Overall, the deployment of both booms took longer than anticipated, but was successfully completed, with operations then being halted for New Years Day. On January 2nd, operations resumed on the tensioning of the membranes. A 2-day operation, this involves separating each of the 5 membranes from the others and then tensioning it using the side booms and four fore-and-aft boom mechanisms. Once this has been completed, the focus will switch to deploying the telescope’s “eyes” – its secondary and primary mirrors.

The other news on the programme is that such was the accuracy with which the Ariane 5 placed JWST onto its transfer orbit, coupled with the smoothness of the first “mid-course” thruster burns, far less propellants that had been estimated. This now means that the observatory has sufficient reserves to complete at least a 10-year mission (although NASA remains focused on the 5-year primary mission).

Space Highlights for 2022

I generally try to look ahead to key space events at the start of the year, and while this may not be as comprehensive as previous years, but the following is offered as a broad summary of high points.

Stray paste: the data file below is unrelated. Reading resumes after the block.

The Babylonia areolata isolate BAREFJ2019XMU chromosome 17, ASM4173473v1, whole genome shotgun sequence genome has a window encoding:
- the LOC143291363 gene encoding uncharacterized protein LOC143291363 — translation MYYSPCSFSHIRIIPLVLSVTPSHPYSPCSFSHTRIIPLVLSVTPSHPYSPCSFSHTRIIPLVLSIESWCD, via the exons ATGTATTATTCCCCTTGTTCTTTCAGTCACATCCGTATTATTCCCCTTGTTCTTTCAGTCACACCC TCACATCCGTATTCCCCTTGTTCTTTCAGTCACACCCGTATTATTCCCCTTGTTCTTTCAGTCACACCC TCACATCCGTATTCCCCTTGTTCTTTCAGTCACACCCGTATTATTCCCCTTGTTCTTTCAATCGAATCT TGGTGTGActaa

Several new launch vehicles will undergo initial launch tests / flight in 2022, including:

  • Block 1 NASA Space Launch System (USA): maiden flight, February 2022 carrying the Artemis 1 mission hardware and cubesats for ten missions in the CubeSat Launch Initiative (CSLI), and three missions in the Cube Quest Challenge. The payloads will be sent on a trans-lunar injection trajectory.
Artemis 1 mission – click for full size. Credit: NASA

  • SpaceX Starship / Super Heavy (USA): designed to lift up to 100-150 tonnes to Low Earth Orbit (LEO) when operational, SpaceX should complete at least two orbital launch attempts in 2022.
  • Blue Origin New Glenn (USA): a semi-reusable (eventually fully reusable) heavy lift launch vehicle capable of lifting 45 tonne to LEO orbit and 13.6 tonnes to geostationary transfer orbit (GTO). Test launch currently schedule for Q4 2022, with customer launches commencing in February 2023 (5 customers already signed-up).
  • Vulcan-Centaur (USA): a heavy-lift launch vehicle developed by United Launch Alliance primarily for use with US government National Security Space Launch (NSSL) program. Capable of lifting up to 27.2 tonnes to LEO; up to 26.2 to ISS orbit; 24 tonnes to polar orbit; 7.2 tonnes to GEO and 14.4 tonne to GTO.
  • ArianeSpace Ariane 6 (Europe): maiden flight scheduled for late 2022. A multi-function rocket capable of lifting up to 21 tonnes to LEO, up to 11.5 tonnes to GTO, 5.5 tonnes to geostationary Earth orbit (GEO), up to 15.5 tonnes to a Sun-synchronous orbit (SSO) and 8.6 tonnes to lunar transfer orbit (LTO). Ariane 6 is designed to compete with SpaceX Falcon 9 in terms of launch costs.